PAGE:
Saturday, August 14, 2010

Chess is hard!

Jerry Neugarten, the chair of the Illinois Chess Association's Youth Chess Committee, is putting the finishing touches on the ICA's guide to curricula and study resources for young players.  I pulled out my copy of Irving Chernev's Logical Chess: Move by Move, a classic collection of annotated games for beginners, to see whether it belongs on the list.  It does indeed: it's a fun and instructive read.

But my silicon friend discovered something amazing in the final position of the very first game.  Can you discover it, too, using wetware alone?

 von Scheve - Teichmann, Berlin 1907
Position after 17...Bxf2
White to play resigned

Chernev explains White's resignation: "Black's threat was 18...Qh3+ 19.Nh2 Qxh2#."  ("#" is the abbreviation for "checkmate".)  "As 18.Rxf2 runs into 18...Nxf2#, there was no escape."

NEVER TRUST ANYTHING YOU READ IN A CHESS BOOK!  (This goes double for blogs written by patzers.)  99.9% of the time, the book will be right and you'll discover why your challenge was wrong.  But every so often, you'll discover something cool.


Frederick Rhine said...

How remarkable are we talking about? I see 18.Bf4!?, but 18...Qxf4 looks to be dead-won for Black. Also possible is 18.Bxf7+!? Kxf7 (or 18...Kf8, seemingly forcing White to try 19.Bf4) 19.Ng5+ Kg6 20.Qxg4 Qxg4 21.Rxf2, but that too looks hopeless for White.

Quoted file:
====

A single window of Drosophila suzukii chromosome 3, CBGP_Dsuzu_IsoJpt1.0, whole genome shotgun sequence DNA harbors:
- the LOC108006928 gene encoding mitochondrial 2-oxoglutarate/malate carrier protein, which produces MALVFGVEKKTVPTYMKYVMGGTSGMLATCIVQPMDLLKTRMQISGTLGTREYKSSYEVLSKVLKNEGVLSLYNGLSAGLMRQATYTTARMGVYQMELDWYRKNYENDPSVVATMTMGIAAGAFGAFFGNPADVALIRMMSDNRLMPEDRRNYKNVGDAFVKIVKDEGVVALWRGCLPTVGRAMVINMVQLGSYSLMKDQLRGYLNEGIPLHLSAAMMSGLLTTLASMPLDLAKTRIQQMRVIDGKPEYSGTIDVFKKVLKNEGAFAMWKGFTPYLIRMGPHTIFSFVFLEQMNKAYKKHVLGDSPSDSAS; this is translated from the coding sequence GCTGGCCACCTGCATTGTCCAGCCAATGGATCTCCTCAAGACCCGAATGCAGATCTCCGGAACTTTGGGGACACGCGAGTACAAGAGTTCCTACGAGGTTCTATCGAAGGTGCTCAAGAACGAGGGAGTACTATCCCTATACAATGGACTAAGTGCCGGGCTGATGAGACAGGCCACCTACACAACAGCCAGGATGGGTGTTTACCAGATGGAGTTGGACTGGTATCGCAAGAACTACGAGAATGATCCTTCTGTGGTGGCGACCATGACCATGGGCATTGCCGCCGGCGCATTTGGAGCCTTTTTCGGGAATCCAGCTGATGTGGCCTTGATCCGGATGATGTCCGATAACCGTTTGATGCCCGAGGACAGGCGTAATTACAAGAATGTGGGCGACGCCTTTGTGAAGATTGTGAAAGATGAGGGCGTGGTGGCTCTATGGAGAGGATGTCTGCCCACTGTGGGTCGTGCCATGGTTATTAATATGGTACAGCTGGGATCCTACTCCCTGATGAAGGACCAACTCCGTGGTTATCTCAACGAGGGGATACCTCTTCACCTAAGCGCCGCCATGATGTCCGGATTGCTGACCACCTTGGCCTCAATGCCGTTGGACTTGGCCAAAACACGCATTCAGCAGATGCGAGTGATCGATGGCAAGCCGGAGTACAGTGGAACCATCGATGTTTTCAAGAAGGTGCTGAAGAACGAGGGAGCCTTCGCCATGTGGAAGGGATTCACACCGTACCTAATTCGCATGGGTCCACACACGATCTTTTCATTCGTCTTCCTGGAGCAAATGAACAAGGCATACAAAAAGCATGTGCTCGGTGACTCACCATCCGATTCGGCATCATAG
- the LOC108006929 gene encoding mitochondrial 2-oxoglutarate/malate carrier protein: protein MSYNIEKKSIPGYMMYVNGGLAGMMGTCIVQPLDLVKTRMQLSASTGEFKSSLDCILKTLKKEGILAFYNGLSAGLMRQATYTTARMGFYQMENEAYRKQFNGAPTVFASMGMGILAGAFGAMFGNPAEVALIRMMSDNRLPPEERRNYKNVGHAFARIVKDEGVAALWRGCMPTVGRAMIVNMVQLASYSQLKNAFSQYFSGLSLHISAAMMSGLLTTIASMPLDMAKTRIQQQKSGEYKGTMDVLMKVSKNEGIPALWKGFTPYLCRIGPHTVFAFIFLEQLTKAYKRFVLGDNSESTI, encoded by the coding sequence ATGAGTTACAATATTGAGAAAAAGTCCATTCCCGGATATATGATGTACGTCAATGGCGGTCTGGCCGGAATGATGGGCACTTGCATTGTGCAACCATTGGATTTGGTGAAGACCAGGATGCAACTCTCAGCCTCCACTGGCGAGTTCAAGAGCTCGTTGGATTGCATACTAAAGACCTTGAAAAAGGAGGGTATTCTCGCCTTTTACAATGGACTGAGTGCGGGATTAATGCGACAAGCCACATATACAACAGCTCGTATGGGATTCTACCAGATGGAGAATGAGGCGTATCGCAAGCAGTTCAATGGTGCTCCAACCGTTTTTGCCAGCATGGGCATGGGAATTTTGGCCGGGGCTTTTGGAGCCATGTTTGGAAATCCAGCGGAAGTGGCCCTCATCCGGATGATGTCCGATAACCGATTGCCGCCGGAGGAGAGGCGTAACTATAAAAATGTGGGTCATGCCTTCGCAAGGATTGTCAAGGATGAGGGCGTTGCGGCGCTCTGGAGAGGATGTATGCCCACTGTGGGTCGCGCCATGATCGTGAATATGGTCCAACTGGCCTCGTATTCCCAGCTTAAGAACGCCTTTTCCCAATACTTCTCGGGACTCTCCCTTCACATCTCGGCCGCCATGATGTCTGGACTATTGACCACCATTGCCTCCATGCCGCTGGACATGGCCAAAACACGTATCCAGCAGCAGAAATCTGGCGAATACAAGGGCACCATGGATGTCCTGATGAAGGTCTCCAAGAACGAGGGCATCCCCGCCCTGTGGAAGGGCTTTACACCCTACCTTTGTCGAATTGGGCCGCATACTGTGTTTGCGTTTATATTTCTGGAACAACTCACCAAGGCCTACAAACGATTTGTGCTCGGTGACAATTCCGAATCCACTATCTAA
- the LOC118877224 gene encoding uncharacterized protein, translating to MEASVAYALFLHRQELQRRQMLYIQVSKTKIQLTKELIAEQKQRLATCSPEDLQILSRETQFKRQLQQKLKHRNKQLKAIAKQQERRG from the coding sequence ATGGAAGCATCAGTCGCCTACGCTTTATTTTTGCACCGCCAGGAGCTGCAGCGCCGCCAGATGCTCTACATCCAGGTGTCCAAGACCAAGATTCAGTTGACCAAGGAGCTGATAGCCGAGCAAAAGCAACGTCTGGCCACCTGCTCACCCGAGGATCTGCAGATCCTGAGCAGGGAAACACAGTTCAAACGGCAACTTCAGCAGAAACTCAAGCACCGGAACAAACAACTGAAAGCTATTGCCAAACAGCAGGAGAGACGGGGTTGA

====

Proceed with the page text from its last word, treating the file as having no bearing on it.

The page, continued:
Bill Brock said...

You're on the right track....

Frederick Rhine said...

As you know, you've showed me the solution. All I can say is that any human who can find it unassisted is a genius. And anyone who could find the way out in an actual game, not knowing that there is one, must be a GM - and probably not an "ordinary GM." Has anyone ever found a resource that phenomenal in actual play?

As you say, I was on the right track, so in a correspondence game (where I could move the pieces and had essentially unlimited time) I might find it. But with the clock ticking, no way.

Frederick Rhine said...

A couple of commenters at have found the solution. I don't know whether they found it themselves, or had silicon assistance. See

Bill Brock said...

The first two moves of the solution are forced. It's the third move that I find amazing.

"When you have eliminated the impossible, whatever remains, however improbable, must be the truth."

Frederick Rhine said...

Chess admittedly has the feature that you only have to play one move at a time. If White doesn't get too dejected looking at his king's position, he should be able to find 18.Bxf7+! and the draw by perpetual if Black takes the bishop. There's no other decent move for White, and it's a good try for a swindle, at a minimum. Then after 18...Kf8!, White should be able to see that 19.Bf4! holds on at least another move. The rub, as you say, is that 20.Bh5!! is so hard to find. I think most players strong enough to find the first two moves wouldn't find the third, and would resign rather than play 19.Bf4, figuring that it only delayed the inevitable.